There are a number of excellent exhibitions on in the library. I visit one on the Civil War that includes a ‘Hay Draft’ of the Gettysburg address and the contents of Lincoln’s pockets on the night he was assassinated; another that traces the history of American mapmaking and features the first map of America made by an American; a third called Hope for America which features memorabilia associated with Bob Hope and other political satirists, and a fourth about musicians George and Ira Gershwin.
But the most stunning exhibition I see is Jefferson’s library, a recreation of the 6,487 volumes that founded the Library of Congress. The library is circular and all the bookcases are enclosed in glass, front and back, so you can view the collection by walking around its perimeter, where you see the backs of the books, or from inside, where you can make out the titles. Jefferson sold his private collection of books to Congress in 1815, after the British had burned down the Capitol building and the Congressional library in 1814. A second fire in 1851 destroyed almost two thirds of the collection, but a conscientious cataloguer had maintained detailed records of every book in Jefferson’s library and this information was used to gradually rebuild the collection with original publications that exactly match the dates and editions of the books that were burned. There is no photography allowed, but click here to see images of this moving tribute to Jefferson’s collection of books.
After my docent led tour and my experience in the Rare Book Reading Room, I head out into the steaming heat of the early afternoon – it is about 35 degrees Celsius with 95% humidity and it is oppressive. I walk to the National Gallery of Art, which looks so very close on the map, but takes me about half an hour to reach. I wander along the north side of Capitol Hill, past the magnificent domed Congress building, past its gardens and a big pond, around a construction site, and down into a tree line avenue where I finally reach the Gallery, all the while trying as much as possible to stay in the shade. (I vow to take an umbrella with me the next day.) This National Mall area, where all the major museums are located, and which stretches from Congress right down to the Lincoln Memorial, is reminiscent of Canberra – the distances between the museums and monuments are vast, each site separated by great stretches of grass and trees and wide avenues lined with tourist buses with large dark tinted windows. In cooler weather, it would be very pleasant to walk from one attraction to another, because they are all in reasonably close proximity, but in the searing heat, everything seems to look further away and take longer to get to.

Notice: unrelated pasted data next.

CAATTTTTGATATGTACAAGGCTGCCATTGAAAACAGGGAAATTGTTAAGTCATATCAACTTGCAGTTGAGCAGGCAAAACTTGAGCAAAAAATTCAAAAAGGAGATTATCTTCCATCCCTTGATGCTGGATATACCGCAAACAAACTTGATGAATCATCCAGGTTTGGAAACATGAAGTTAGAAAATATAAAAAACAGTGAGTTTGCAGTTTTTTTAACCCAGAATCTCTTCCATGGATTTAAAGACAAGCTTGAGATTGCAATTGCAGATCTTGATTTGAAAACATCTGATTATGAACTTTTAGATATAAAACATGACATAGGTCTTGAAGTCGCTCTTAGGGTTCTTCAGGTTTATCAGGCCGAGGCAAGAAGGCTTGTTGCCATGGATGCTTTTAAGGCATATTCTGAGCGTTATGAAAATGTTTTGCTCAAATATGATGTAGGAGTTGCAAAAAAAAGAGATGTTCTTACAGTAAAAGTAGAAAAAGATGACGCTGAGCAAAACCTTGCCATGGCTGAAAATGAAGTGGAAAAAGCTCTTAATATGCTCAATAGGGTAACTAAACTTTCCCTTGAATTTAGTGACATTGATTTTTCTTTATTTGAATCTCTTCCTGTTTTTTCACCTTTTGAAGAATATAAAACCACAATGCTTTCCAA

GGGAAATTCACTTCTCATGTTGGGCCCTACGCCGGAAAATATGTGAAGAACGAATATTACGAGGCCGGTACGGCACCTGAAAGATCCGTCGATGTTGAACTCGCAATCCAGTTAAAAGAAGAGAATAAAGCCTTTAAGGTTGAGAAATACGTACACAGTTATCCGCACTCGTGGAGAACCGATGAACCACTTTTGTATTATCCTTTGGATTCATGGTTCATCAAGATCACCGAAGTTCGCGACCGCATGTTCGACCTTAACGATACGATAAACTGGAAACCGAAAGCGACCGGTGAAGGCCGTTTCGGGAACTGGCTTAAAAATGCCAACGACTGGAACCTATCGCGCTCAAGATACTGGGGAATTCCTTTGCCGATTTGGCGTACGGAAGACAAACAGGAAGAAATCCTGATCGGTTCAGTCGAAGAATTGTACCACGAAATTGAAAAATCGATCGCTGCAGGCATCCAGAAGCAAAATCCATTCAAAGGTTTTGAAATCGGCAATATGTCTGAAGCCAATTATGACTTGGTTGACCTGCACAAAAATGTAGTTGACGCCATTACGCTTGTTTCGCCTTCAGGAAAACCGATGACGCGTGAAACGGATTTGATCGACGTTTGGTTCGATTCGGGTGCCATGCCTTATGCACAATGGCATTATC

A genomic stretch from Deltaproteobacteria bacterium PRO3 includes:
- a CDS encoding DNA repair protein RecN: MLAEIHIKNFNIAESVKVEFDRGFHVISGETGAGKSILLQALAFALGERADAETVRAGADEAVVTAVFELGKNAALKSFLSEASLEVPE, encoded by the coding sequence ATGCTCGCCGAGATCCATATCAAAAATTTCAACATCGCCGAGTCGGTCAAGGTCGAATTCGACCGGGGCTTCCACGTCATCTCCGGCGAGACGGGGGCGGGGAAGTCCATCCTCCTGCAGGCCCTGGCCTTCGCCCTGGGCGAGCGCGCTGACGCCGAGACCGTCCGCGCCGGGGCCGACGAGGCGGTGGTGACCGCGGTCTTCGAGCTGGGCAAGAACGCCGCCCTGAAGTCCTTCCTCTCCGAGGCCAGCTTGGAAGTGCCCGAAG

The National Gallery of Art is spread across two building – one built in neo-classical style with Grecian columns and flights of steps leading to the main entrance, the other a contemporary, angular building that I actually don’t visit, even though it houses modern art. The entrance foyer in the older building is dominated by an impressive marble rotunda with a fountain in the centre and a domed ceiling supported by Ionic green marble columns. People gather here and plan their visit, or just rest on the cool marble steps surrounding the fountain. The galleries on either side lead to beautiful interior garden areas. It is cool and calm and peaceful in this building and I am tempted spend the rest of the day here. I explore the highlights of the collection, which include a Da Vinci, Titian, Vermeer, Ingres, Rembrandt and Cassatt. I also spend a lot of time with the early Renaissance works, which I have become increasingly fascinated by over recent years.
I leave the National Gallery and, rather than going next door to the new wing of the building, I cross the grassy mall and visit the Hirschorn, which is one of the many museums that make up the Smithsonian, the largest museum in the world. The Hirschorn was designed by Gordon Bunshaft (1909-1990) and built in 1966. It is shaped like a giant donut and actually resembles a war bunker from the outside, a huge circular structure with only a single slot-like window visible on one side, a Big Brother eye that watches over everything. Outside the park side of the building there is a Roy Lichtenstein sculpture, a big, showy, black and white brush stroke. On the opposite side, which you reach by traversing the interior circular courtyard of the building, which features a large pool and spurting fountain of water, is the main entrance, marked by a large black Alexander Calder sculpture. The interior is simple and minimal with a small reception desk, a seating area, and escalators going up and down to the various floors. I go down first and descend into a Barbara Kruger text based work called Belief and Doubt, that completely overtakes the floor below. It is an instant wow moment – all the walls and the floor are covered in giant black and white and red statements about desire, faith, power and consumer culture.